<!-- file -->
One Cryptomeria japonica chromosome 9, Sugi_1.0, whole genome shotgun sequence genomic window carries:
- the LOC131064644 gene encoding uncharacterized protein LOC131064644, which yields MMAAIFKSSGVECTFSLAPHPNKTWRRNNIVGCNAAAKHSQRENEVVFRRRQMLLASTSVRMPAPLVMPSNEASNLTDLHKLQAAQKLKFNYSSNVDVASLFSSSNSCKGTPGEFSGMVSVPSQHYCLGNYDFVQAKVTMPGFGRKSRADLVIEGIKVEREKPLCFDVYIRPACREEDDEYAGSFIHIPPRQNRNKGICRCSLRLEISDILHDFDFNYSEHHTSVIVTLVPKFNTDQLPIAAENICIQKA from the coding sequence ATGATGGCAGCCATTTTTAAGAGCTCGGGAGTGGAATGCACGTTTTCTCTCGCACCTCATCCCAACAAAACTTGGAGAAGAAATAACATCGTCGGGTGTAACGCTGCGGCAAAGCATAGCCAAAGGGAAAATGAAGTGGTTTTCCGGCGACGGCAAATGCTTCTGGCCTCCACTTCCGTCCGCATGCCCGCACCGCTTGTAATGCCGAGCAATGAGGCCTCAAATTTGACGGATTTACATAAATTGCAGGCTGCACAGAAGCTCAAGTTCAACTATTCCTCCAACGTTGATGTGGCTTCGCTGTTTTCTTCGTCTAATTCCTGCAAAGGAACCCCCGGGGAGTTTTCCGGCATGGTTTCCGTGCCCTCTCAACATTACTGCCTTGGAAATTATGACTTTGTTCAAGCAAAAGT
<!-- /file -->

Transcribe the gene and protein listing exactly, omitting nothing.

One Cryptomeria japonica chromosome 9, Sugi_1.0, whole genome shotgun sequence genomic window carries:
- the LOC131064644 gene encoding uncharacterized protein LOC131064644, which yields MMAAIFKSSGVECTFSLAPHPNKTWRRNNIVGCNAAAKHSQRENEVVFRRRQMLLASTSVRMPAPLVMPSNEASNLTDLHKLQAAQKLKFNYSSNVDVASLFSSSNSCKGTPGEFSGMVSVPSQHYCLGNYDFVQAKVTMPGFGRKSRADLVIEGIKVEREKPLCFDVYIRPACREEDDEYAGSFIHIPPRQNRNKGICRCSLRLEISDILHDFDFNYSEHHTSVIVTLVPKFNTDQLPIAAENICIQKA from the coding sequence ATGATGGCAGCCATTTTTAAGAGCTCGGGAGTGGAATGCACGTTTTCTCTCGCACCTCATCCCAACAAAACTTGGAGAAGAAATAACATCGTCGGGTGTAACGCTGCGGCAAAGCATAGCCAAAGGGAAAATGAAGTGGTTTTCCGGCGACGGCAAATGCTTCTGGCCTCCACTTCCGTCCGCATGCCCGCACCGCTTGTAATGCCGAGCAATGAGGCCTCAAATTTGACGGATTTACATAAATTGCAGGCTGCACAGAAGCTCAAGTTCAACTATTCCTCCAACGTTGATGTGGCTTCGCTGTTTTCTTCGTCTAATTCCTGCAAAGGAACCCCCGGGGAGTTTTCCGGCATGGTTTCCGTGCCCTCTCAACATTACTGCCTTGGAAATTATGACTTTGTTCAAGCAAAAGT